Wheel upgrade is one of the most simple, common and effective modifications. All you need is just a new set of wheels to boost performance, handling, or looks instantly. And even though aftermarket parts sometimes get mixed reviews and have their drawbacks, the popularity of this kind of upgrade still does not suffer.
If you want to avoid the unpleasant issues and get all the possible perks from changing your wheels, let’s make a small checklist of what to keep in mind.
Why do I upgrade my tires?
This one is very straightforward and obvious, but you would be surprised how often people skip the obvious parts without much thought. In case of any upgrade, you should carefully evaluate the consequences and make up your mind whether this upgrade is worth a shot after all.
Your tire size, rim specs, and devices you install on them will always have some sort of impact on the car’s performance. By altering the size, you can subtly manipulate your gas mileage or acceleration. It also matters to the steering. The bigger the wheels, the more sluggish it gets. So if you are a fan of easy and responsive handling, don’t upsize the wheels.
And if you are going to brave the wild terrain away from the roads, then large, broad tires are your friends. They will grant you more clearance and just work better on a bumpy surface at the expanse of gas mileage and your average quarter-mile time value.
Those are just a few examples, however, they are proof enough that you should set your goals very specifically. Sometimes, depending on the upgrade purpose, you will have to sacrifice some values to get a boost for other aspects that matter more to you personally. But it always helps to at least know that beforehand, so do your research.
What size fits my car?
Although it is fun to play with size for better performance or a fierce look, don’t get carried away. The car has been built with specific wheel specs in mind, and going too far can damage critical systems or make them less efficient.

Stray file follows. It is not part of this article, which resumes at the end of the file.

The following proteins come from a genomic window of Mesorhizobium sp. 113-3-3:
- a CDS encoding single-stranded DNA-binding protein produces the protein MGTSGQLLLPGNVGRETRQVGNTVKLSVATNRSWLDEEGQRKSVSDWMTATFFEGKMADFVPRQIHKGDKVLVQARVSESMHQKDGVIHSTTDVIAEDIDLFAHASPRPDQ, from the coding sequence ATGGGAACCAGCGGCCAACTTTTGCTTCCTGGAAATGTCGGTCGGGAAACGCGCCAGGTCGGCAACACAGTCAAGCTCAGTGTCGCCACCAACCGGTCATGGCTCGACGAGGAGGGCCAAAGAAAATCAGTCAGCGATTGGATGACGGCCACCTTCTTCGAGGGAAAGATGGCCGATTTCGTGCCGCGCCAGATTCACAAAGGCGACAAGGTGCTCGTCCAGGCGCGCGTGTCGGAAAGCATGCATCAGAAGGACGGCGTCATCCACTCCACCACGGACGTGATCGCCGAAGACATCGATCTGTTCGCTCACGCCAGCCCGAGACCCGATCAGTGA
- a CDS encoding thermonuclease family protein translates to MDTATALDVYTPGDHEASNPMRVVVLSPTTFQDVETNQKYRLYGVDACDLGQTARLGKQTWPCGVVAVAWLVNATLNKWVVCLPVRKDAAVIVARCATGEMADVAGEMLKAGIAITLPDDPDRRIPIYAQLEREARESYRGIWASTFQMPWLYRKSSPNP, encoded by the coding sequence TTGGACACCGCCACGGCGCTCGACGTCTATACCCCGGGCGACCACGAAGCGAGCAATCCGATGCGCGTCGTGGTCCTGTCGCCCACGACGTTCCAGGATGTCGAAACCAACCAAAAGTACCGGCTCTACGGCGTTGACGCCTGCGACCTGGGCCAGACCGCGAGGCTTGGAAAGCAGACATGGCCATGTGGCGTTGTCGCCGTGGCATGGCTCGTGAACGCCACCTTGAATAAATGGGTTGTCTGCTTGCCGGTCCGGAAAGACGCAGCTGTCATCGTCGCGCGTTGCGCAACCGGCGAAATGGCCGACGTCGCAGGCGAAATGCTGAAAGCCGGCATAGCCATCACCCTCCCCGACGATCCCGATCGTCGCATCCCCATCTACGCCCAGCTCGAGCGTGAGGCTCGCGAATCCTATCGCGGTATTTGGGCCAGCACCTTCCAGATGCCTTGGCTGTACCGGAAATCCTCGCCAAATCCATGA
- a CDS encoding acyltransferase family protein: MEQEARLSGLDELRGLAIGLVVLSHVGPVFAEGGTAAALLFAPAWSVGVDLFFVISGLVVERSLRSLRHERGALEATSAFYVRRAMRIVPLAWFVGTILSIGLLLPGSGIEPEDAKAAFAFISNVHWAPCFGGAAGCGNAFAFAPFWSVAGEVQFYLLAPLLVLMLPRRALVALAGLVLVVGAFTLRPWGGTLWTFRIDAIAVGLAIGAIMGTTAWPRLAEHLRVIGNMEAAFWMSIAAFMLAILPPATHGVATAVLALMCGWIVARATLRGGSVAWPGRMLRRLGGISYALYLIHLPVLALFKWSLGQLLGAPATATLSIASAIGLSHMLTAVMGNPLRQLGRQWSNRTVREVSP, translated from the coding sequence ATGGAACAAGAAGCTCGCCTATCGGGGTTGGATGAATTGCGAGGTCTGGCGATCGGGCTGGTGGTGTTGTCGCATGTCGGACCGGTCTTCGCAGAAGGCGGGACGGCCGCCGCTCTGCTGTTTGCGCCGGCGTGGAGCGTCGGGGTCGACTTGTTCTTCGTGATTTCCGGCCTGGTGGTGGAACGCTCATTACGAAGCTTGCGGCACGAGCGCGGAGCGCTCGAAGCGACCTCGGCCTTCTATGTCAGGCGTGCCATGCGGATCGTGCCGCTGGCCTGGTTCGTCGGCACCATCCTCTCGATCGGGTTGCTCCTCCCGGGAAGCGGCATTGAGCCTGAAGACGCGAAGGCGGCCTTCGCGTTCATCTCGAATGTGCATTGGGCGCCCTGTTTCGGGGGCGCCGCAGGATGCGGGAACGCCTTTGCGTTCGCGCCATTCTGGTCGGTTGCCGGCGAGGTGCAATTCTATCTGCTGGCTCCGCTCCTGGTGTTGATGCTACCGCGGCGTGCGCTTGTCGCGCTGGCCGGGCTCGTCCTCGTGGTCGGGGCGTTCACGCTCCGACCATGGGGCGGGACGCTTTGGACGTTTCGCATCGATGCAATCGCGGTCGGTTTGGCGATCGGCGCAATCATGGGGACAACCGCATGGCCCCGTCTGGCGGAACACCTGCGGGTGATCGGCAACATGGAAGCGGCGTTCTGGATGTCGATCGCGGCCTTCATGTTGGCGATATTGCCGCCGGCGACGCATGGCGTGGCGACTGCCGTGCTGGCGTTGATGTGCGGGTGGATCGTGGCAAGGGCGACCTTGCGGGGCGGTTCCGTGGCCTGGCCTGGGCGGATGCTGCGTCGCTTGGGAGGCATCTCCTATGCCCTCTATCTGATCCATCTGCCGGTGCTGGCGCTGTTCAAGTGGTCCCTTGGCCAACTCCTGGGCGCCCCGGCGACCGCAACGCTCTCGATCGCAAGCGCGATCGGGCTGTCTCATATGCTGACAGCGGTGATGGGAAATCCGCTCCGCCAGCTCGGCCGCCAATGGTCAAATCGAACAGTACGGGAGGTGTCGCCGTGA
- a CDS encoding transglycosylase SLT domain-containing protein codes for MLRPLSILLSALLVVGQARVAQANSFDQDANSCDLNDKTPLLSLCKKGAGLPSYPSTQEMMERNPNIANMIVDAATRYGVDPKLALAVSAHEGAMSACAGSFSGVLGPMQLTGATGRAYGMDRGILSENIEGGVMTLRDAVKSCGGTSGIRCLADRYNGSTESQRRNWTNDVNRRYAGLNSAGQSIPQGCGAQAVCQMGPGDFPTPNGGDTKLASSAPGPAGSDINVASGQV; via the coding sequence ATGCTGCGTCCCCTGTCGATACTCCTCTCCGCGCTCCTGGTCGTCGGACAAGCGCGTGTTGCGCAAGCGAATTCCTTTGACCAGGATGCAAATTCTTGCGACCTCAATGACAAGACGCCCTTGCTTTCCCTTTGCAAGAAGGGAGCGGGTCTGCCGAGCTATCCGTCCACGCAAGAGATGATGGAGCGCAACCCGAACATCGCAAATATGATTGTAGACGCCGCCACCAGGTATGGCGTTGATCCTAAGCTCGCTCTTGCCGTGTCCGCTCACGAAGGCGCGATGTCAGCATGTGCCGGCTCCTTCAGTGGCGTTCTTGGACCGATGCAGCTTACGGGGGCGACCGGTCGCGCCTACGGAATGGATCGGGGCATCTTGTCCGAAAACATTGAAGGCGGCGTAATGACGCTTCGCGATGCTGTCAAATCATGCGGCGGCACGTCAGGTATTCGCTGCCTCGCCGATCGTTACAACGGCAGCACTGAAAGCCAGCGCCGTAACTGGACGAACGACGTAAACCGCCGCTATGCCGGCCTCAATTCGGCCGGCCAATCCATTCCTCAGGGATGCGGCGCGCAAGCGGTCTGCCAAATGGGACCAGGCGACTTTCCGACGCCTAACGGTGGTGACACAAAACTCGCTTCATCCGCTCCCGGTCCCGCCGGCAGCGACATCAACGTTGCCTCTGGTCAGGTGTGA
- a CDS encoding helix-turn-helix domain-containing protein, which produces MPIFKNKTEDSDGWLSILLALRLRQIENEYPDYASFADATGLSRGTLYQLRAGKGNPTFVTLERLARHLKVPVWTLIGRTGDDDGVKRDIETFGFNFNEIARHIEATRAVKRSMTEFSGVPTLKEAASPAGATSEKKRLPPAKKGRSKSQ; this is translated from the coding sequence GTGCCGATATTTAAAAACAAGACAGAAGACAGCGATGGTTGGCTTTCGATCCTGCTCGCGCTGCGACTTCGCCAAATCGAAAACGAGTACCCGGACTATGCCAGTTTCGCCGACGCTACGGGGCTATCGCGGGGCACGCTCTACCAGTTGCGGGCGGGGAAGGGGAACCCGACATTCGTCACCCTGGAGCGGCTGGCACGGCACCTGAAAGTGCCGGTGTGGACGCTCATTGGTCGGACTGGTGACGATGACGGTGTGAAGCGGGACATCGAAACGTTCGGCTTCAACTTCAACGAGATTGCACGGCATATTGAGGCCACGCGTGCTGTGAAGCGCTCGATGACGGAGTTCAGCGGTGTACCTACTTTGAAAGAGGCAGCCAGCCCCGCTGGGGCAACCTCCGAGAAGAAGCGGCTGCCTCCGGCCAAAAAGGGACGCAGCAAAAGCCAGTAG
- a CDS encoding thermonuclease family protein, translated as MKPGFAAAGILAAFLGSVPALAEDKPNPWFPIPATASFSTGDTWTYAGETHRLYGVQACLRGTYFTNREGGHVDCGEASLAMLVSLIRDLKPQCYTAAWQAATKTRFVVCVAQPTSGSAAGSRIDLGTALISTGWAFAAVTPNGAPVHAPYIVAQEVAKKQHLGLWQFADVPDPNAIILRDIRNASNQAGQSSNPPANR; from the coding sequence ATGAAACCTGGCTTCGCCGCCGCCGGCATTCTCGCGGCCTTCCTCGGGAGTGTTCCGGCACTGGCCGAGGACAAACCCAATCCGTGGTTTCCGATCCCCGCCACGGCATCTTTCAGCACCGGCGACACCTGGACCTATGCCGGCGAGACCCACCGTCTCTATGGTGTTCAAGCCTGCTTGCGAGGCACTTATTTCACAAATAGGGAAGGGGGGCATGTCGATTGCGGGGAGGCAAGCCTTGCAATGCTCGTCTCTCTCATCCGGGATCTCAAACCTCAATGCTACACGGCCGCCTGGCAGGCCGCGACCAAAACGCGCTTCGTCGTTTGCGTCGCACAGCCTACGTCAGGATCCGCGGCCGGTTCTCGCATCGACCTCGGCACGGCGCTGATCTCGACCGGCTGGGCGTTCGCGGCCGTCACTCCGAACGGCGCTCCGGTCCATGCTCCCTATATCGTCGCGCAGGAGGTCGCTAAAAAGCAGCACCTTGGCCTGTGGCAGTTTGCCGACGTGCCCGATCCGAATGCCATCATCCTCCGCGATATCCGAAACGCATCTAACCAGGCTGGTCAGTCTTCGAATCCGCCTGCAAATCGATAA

The size will depend on the tires and the rims. If you are looking for a minor change, then switching to tires that are no more than 20mm larger than the stock tires is a safe option. For more significant wheel modifications, you will have to use bigger rims, and that is where things get more complicated. You can browse for more information on how to accommodate such mods here: modified1.com. Larger tires, although improve stability and braking distance, can become vexing because of their excessive weight and bulkiness.
You should be extremely careful if you have anti-lock brakes. They are the most sensitive to size changes and may not take it well. But even with other braking systems, it is better to consult your local mechanical shop to see if your car upgrade ideas are good, and you don’t need to adjust too much to fit it in.
Does a wheel upgrade change offset?
One of the most important values that often change with wheel size is offset, especially when you swap the rims for bigger or smaller ones. The offset is a way to characterize the distance between the mounting to your wheel’s center. Many things can change this value: tire size, width, rim specs, and special devices like spacers.
It can be zero, positive and negative, and you will notice those values shift with changing the wheel size. Just try any online wheel offset calculator like this one at wheelssize.com, for instance, to see the difference. This is what you should do before making the final decision on the size since offset affects not only the look but also steering, stability, and suspension.
What lug nuts do I need?
After you make up your mind about the tires, rims, and other wheel specs, it’s time to look for the lug nuts that will hold all that together. There are three things you need to find out here: pattern, size, and thread. All these specs can be found in your car’s manual or in the lug nut charts. Just make sure you choose the correct make, model, and year, and sometimes the trim level also matters, so watch out for that too.
This is where size really matters because these little bolts are the only thing that holds your wheels in place. And regardless of how easy it may seem at first, you should probably leave this job to a professional. Without experience in applying the exact amount of torque you need to tighten up the lug nuts, you risk damaging them beyond repair.
To sum it up, with an achievable goal in mind, upgrading your wheels can be a simple feat. You can definitely avoid unnecessary work and issues associated with changing wheel size with a bit of research and some good old planning.